Doing the Work

By Dan Weiss

I grew up doing hard work. As a child I spent time with my dad splitting and stacking wood so we could burn it in our fireplace. I mowed grass and raked leaves. I worked in corn fields in the summer and shoveled snow in the winter.

There are plenty of people who worked harder than me, but I did my fair share of labor. I learned the value of working hard to achieve something and it felt good to look back at my accomplishments after a long day of work.

Something in me changed when I became a teenager.

Despite learning the value of hard work, I also learned that some things came to me easily. Success in school and sports were two of those things and I took advantage of the situation. My study habits and practice effort were subpar, but up to a certain point I was still finding success in those areas.

Once I reached my sophomore year of high school my natural abilities in sports no longer allowed me to be among the best players on my basketball teams. My golf game was stuck at mediocre. My grades were still high, but certain subjects were becoming more challenging.

As a freshman in college my dreams of playing basketball at the next level had already died, and now school was becoming a major problem for me. I hadn't developed good study habits because there was never a need for them. But college requires a greater level of discipline and my grades were dipping to levels I had never known before.

My work ethic hadn't left me, but I wasn't using it in every area of my life. I was still good at manual labor and didn't mind breaking a sweat or earning a few blisters on my hands. Reading hundreds of pages or spending long hours in the library, however, were not in my repertoire.

Eventually, I settled into a groove in college and graduated on time - not with honors, but with a degree!

As an adult, I have started to see my need to apply the work ethic of my childhood to my grownup issues. Marriage, parenting, following Christ, working in ministry and being a good friend are all areas that require hard work. In order to find success (however you define it) in those areas, there are times we need to put in some long hours or extra effort so that we can improve, understand, connect, act and love well.

The world is full of resources that can help us grow as followers of Christ and carry out His commands to love God and love others. However, oftentimes we settle into a comfort zone that simply doesn't harm anybody and doesn't disappoint God. We stop trying to grow, to learn, to "work out our salvation with fear and trembling." (Phil. 2:12) We don't put in any work.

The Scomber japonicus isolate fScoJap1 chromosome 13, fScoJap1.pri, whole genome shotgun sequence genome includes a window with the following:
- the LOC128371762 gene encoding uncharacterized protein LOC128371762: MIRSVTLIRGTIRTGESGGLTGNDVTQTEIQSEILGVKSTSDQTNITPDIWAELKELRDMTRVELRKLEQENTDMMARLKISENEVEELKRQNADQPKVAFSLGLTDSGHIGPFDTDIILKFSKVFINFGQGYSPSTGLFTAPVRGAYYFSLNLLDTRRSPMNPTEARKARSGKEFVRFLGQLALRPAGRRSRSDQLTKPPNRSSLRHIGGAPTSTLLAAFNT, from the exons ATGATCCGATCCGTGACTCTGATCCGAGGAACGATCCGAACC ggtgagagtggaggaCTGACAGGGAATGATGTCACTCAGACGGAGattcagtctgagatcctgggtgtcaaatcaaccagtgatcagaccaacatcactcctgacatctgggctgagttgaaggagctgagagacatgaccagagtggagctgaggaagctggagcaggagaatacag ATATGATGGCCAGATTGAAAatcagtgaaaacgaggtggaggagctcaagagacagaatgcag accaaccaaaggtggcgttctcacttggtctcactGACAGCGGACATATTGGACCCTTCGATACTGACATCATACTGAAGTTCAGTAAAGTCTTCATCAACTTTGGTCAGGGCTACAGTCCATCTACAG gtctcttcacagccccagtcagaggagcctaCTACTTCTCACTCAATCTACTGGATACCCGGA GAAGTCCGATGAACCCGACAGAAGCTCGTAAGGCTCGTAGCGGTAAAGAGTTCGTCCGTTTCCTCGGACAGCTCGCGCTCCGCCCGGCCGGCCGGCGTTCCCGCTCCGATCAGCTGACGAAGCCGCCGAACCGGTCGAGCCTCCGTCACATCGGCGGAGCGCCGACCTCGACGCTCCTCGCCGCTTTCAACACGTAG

(I'm not saying that we can earn salvation through work or effort. Absolutely not! I believe salvation comes through faith by God's grace. I am saying that we can work hard at becoming more Christlike, at loving people better and at being better servants.)

When we hit roadblocks or come across issues that confuse us, we have choices to make. Will we put in the work to overcome the challenge and gain more understanding? Or will we stay in our comfort zone, refusing to make an effort that may lead to growth?

So many of the issues we hear about in the news, on social media and in conversations with friends are confusing and scary. They are presented in such a way that often makes us want to cover our heads, retreat to a place where we feel safe and hope it will all go away. This is a reasonable response, but it may not be the best response.

If we are in Christ, we have no reason to fear. We have no need to cover ourselves or hunker down. We can face confusion and opposition head on, knowing that the Lord of Lords is the one who protects us. That protection opens up a world of freedom in the face of a changing world. But we have to put in the work to fully understand the issues, to hear the Holy Spirit amidst all the noise, and walk in the direction that pleases and honors God.

It's not easy to research, to pray for long hours, to scour the Scriptures for wisdom, to speak with and listen to experts. It takes time and hard work. But it's worth it!

The We All Need Each Other podcast is meant to be a resource for people to grow and gain understanding. We don't have all the answers, but we want to encourage you to listen and then keep seeking other resources. Together we can become a better representation of the Body of Christ!